Notes from the Mission Field: Sending Forth the Gospel

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A Precious Gift
Picture all the bible study materials, hymnals, and prayer books you have on your bookshelves. In West Africa, even if pastors, church workers, and lay folk could afford them, such resources are simply not available. In fact, apart from the work of Lutherans in Africa (LIA) and LHF-Africa, there are no other publishers of Lutheran resources in all of West Africa. This is why we are dedicated to the translation and publication of Luther’s Small Catechism with questions into the languages spoken across this region. Therefore, it is a great joy to announce that we received 10,000 copies of Luther’s Small Catechism in French!

As we mentioned in our previous newsletter, we are aiming to raise the efficacy of LIA’s work by 1) increasing onsite catechesis training seminars in various countries to help pastors, Sunday school teachers, and church workers learn how to teach the foundation of the Lutheran faith; and 2) establishing a permanent residential training center in Kenya. We held our first catechesis training seminar in September 2012 in Brazzaville, Congo.


Previously, we have held liturgy and hymnody seminars in Congo, but it is hard to imagine that, in the year 2012, this is the first time a catechism course was offered. But how could anyone teach them earlier if students never had the catechism in a language they could read?

As always, the attendees are not the only ones who learn from the seminars LIA conducts. While it may sound repetitive, the humility and encouragement I find in listening to these Christians so eager to learn is sobering. Their interaction is a constant reminder to me that they really are serving on the battlefields of the Church Militant. For example, their excitement over the explanation section of the catechism was palpable. “Now,” they exclaimed, “when liberals attack our beliefs we can show them that they are not at odds with Lutherans, they are at odds with the Word of God!”

With a bit of effort, I was able to fit 300 of the French catechisms into my suitcase. With 30 church worker attendees, each received 10 copies for their congregations. These folk will not simply pass them out door to door, because they believe they are too precious a gift. Rather they will, for the first time in the Evangelical Lutheran Church in Congo, begin offering catechism courses and give one per family.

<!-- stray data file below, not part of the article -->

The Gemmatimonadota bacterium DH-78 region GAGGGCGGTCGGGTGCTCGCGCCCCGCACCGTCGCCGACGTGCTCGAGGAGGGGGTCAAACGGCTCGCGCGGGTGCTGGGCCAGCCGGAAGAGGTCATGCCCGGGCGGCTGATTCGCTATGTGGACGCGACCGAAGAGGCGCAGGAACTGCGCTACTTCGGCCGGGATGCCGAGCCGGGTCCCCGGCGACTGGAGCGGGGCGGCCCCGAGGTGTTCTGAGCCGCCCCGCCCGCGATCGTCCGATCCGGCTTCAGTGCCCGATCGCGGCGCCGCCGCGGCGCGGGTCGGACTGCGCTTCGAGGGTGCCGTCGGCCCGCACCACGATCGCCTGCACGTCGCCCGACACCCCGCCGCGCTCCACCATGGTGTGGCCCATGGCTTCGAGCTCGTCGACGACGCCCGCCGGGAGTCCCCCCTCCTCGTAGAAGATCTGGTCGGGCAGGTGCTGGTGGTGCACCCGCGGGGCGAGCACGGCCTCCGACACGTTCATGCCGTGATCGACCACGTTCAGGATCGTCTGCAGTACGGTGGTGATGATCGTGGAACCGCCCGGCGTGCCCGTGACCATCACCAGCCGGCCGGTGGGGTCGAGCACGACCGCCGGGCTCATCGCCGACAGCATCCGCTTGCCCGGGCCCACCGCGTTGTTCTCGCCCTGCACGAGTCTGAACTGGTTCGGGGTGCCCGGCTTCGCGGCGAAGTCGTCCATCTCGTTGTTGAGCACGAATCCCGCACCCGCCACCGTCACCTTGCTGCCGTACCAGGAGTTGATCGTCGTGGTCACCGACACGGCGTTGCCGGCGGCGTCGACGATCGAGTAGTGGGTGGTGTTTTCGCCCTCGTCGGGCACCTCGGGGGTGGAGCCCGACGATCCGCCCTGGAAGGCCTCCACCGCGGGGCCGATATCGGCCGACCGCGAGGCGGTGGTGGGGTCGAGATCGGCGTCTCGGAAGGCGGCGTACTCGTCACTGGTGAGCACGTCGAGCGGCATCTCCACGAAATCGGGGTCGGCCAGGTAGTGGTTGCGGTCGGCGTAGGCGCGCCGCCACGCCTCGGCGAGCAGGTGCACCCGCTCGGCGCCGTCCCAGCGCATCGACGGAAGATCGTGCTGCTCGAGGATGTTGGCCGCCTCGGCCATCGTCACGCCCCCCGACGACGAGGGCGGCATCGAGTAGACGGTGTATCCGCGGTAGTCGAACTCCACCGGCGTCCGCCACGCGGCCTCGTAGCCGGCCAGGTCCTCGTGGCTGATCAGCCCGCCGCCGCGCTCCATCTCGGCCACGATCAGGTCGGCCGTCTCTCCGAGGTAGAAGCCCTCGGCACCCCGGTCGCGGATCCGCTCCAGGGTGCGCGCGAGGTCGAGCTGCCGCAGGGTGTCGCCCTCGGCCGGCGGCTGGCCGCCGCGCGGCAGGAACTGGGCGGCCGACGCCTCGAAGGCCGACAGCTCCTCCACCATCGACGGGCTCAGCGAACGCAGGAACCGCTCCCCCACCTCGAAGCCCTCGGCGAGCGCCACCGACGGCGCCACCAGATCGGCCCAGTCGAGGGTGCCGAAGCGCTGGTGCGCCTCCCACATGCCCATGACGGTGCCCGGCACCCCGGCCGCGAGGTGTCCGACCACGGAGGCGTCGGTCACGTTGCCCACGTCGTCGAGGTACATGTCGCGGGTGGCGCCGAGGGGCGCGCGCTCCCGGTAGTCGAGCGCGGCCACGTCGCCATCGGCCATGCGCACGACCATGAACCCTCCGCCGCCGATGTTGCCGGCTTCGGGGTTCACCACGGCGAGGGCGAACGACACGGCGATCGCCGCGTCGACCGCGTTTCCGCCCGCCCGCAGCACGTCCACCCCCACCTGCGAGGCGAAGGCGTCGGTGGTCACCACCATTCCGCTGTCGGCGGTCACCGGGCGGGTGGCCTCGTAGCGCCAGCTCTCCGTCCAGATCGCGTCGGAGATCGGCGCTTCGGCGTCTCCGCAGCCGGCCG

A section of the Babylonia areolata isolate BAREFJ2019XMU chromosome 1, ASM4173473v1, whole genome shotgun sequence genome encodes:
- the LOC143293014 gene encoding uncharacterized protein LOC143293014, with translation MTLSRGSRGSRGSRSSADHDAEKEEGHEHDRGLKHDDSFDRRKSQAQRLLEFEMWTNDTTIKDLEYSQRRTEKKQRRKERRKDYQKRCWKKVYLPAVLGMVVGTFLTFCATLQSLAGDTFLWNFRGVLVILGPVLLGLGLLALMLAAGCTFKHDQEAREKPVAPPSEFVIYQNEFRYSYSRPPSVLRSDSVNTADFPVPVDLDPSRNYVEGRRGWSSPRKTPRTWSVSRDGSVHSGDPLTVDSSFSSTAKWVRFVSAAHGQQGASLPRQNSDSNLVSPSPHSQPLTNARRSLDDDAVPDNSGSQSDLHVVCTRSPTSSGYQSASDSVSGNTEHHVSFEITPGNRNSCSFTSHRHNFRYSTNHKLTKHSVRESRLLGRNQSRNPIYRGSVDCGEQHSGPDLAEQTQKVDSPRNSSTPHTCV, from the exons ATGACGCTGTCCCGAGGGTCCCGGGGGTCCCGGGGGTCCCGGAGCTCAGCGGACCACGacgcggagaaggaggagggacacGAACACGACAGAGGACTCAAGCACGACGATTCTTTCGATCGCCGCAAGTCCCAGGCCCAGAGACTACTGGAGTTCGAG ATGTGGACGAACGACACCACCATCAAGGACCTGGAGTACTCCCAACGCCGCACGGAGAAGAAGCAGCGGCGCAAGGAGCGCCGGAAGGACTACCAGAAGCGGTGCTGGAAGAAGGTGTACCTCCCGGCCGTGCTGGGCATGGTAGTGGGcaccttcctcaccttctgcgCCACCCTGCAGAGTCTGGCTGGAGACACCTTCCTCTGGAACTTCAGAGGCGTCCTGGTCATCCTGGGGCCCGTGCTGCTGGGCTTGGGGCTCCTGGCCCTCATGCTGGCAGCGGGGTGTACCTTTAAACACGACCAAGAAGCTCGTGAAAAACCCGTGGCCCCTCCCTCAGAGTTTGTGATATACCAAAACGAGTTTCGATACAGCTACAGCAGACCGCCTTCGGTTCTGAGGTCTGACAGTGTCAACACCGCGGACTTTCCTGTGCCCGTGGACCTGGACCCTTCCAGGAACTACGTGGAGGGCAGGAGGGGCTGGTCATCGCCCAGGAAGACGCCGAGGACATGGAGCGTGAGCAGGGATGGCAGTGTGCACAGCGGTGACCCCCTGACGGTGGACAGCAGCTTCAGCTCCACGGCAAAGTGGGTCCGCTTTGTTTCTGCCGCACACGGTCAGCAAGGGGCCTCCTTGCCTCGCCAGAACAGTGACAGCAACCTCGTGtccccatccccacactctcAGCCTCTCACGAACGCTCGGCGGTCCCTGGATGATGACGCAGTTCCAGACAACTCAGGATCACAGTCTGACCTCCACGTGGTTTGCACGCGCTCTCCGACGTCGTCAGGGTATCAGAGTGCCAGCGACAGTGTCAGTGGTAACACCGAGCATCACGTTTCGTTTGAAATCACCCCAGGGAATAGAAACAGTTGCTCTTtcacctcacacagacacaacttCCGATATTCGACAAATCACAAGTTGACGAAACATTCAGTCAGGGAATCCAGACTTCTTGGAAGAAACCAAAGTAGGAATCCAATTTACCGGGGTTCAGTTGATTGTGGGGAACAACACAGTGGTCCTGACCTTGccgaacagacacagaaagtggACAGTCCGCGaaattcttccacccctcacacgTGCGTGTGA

We do not expected this printing to last more than a year, as some church workers paid their own way and came across from Kinshasa, DRC when they heard the catechism had arrived. By the end of the first day, these hungry Christians would not let me go until I told them when French Catechisms will be coming to their country! Because we have seminars scheduled every month until next Spring, they will have to wait until March for their turn. Oh how great is the need for more missionaries, for the hunger to learn the Bible is unending on this continent!

Truly the value of this printing gift is immeasurable and will impact many generations to come. Thus, it is with humble gratitude that we thank all our dear brothers and sisters from the Luther Foundation in Finland who made this possible.


Sample Catechesis Revelation
“But as He who called you is holy, you also be holy in all your conduct, since it is written, ’You shall be holy, for I am holy’” (1 Peter 1:15-16).

Indeed the statement is true because it is the Word of God. But the question remains whether the work of being holy is God’s or man’s.

For the answer, we again turn to God’s Word: “If we say we have no sin, we deceive ourselves, and the truth is not in us. If we confess our sins, He is faithful and just to forgive us our sins and to cleanse us from all unrighteousness. If we say we have not sinned, we make Him a liar, and His word is not in us” (1 John 1:8-10).

Therefore, the word “be” is not an imperative, not a command for us to go out and achieve holiness by following certain practices and such. Rather, it is a reminder of our state of being in Christ. For holiness and cleanliness are not our work, but are a gift from God to we who are unclean and are incapable of making ourselves holy.

When addressing this doctrinal issue, so often the response is: “No one teaches that. How are we to rightly understand scripture when it has been so twisted? We need this Lutheran teaching and especially this little book that clarifies so much confusion!”


Calling His Undershepherds
This trip to Brazzaville was especially poignant for me. Daniel Moudene and Gustave Ngokosso were students of mine when I taught in Togo. Oh, how I rejoiced to welcome them as brothers in office! Rev. Donald Porter served as the preacher for the festival of Ordination, while Rev. Fred Reinhardt translated into French for him. Rev. President Joseph Tchibinda Mavoungou, Bishop of Congo, led the rite of ordination, with the reading of Scripture and prayer.